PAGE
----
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Indoor air quality (shortened as IAQ) refers to the general air quality within buildings and structures, specifically in locations used by people. IAQ is particularly important to a building's occupants, as it has direct consequences on their comfort and health. Air pollutants, coming from a series of sources, can cause serious health problems to occupants, particularly after long periods of exposure. In order to avoid the effects of air pollutants, it is critical to understand what they are and how they affect occupants. Also, we need to determine the pollutants' common pathways (cracks, fissures, leakages or poor ventilation system design) and how we can avoid these situations (filtering, redesign or relocation), while ensuring a comfortable living environment for occupants.

 

Identifying the Problem

Indoor air quality problems can be caused by numerous technical or design errors, biological and chemical hazards, as well as everyday human activities. Generally, indoor air quality problems are present when four separate elements are involved:

Source – the contamination source can be either outdoor (such as roadways or polluted water) or indoor (such as mechanical systems in the building)

HVAC system – the HVAC system is unable to control the air quality and ensure thermal comfort for occupants

Pathways – they move the contaminant between the source and the occupant

Occupants – they are the people who live, work or study in the building

The role of each of these elements differs depending on the type of contamination, but it is crucial to understand them in order to prevent, assess and resolve indoor air quality problems. Let's see a breakdown of the main types of pollutants identified by HVAC experts:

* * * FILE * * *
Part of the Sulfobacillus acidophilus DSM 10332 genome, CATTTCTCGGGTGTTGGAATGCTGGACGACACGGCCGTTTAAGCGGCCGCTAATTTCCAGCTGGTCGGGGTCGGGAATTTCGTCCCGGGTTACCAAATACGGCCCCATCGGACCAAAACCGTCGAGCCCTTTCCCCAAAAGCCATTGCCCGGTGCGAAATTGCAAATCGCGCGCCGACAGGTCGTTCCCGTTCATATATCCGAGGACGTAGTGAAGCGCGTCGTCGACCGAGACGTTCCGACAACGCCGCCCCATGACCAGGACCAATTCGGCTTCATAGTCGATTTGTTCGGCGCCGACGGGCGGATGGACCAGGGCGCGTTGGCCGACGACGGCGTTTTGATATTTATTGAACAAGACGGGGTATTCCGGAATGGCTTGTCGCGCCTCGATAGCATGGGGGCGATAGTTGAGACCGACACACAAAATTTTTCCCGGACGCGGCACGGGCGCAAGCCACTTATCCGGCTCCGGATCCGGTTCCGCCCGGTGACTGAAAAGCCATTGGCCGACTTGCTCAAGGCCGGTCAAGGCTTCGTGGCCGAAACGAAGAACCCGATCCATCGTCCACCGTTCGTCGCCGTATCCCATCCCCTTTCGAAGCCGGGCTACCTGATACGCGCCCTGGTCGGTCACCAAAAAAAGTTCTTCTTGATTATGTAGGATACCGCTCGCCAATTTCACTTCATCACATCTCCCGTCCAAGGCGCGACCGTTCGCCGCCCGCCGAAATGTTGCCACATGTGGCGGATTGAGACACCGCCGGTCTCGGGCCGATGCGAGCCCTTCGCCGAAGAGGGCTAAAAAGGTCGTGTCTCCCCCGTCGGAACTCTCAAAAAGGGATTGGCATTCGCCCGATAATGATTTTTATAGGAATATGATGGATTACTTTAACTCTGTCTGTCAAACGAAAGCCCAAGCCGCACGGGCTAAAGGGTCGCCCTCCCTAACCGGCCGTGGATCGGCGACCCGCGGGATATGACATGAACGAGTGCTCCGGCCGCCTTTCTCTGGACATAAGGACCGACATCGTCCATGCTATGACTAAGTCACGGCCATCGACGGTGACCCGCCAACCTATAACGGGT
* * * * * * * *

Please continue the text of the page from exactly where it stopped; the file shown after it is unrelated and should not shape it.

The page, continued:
Second-hand smoke – this refers to tobacco smoke which affects people, other than the active smoker. Although many buildings have strict rules when it comes to indoor smoking, secondhand smoke remains one of the leading indoor air pollutants. Tobacco smoke contains a gaseous and a particulate phase, both having high levels of carbon monoxide, nicotine, ammonia, formaldehyde, hydrogen cyanide, arsenic and DDT. Although modern HVAC systems are equipped to stop the spread of second-hand smoke, strict smoke-free rules must be implemented in every commercial building.

Radon – radon is a radioactive atomic gas which is responsible for thousands of deaths caused by lung cancer each year. This invisible, odorless gas is formed during the natural decay of radium, which is a component of construction materials. Many US jurisdiction require regular radon testing for homes and office buildings, but the risks are still high, particularly in well insulated buildings (certain thermal insulation materials have radium in their composition). Radon mitigation includes the sealing of concrete slabs, basements, drainage system and increasing the ventilation of rooms (air change per hour).

Molds and other biological sources – molds can cause serious indoor air quality problems, particularly if there are ventilation issues in the building which promote the accumulation of moisture. Mold mildew release allergenic spores in the air, which can linger for weeks after the contamination. To avoid mold growth, humidity levels must always be below 50 percent. Also, the roof, the drainage pipes and other possible leaking spots should be checked at all times by qualified personnel. Other biological contamination sources, such as animal dander, droppings and urine, as well as plant pollen should be controlled by the HVAC system and special filters, but also through proper hygiene protocols.

Legionella – the Legionella is a genus of bacteria which causes Legionnaire's disease, a common indoor air quality problem in commercial buildings around the world. Legionella grows in humid locations around buildings and it lingers on wet objects, typically cooling towers, showerheads, taps and AC unit components. For instance, indoor fountains and gardens were found to be breeding grounds for this bacteria. Legionnaire's disease goes unnoticed in many patients, as the infection can linger for years before any symptoms occur. In order to avoid Legionella contamination, periodic testing of water sources, filter changes and correct maintenance of HVAC systems are essential.

In order to live, work and study comfortably, we need a comfortable environment. Thermal comfort, for instance, in many areas of the country, is made possible by the use of complex HVAC systems. Although these systems are designed to create a safe environment, they can be infected by contaminants. Fortunately, most pollutants are not dangerous and can easily be controlled. Moreover, good hygiene protocols, adequate maintenance of HVAC systems can help avoid many of the indoor air quality problems that can affect a building's occupants.

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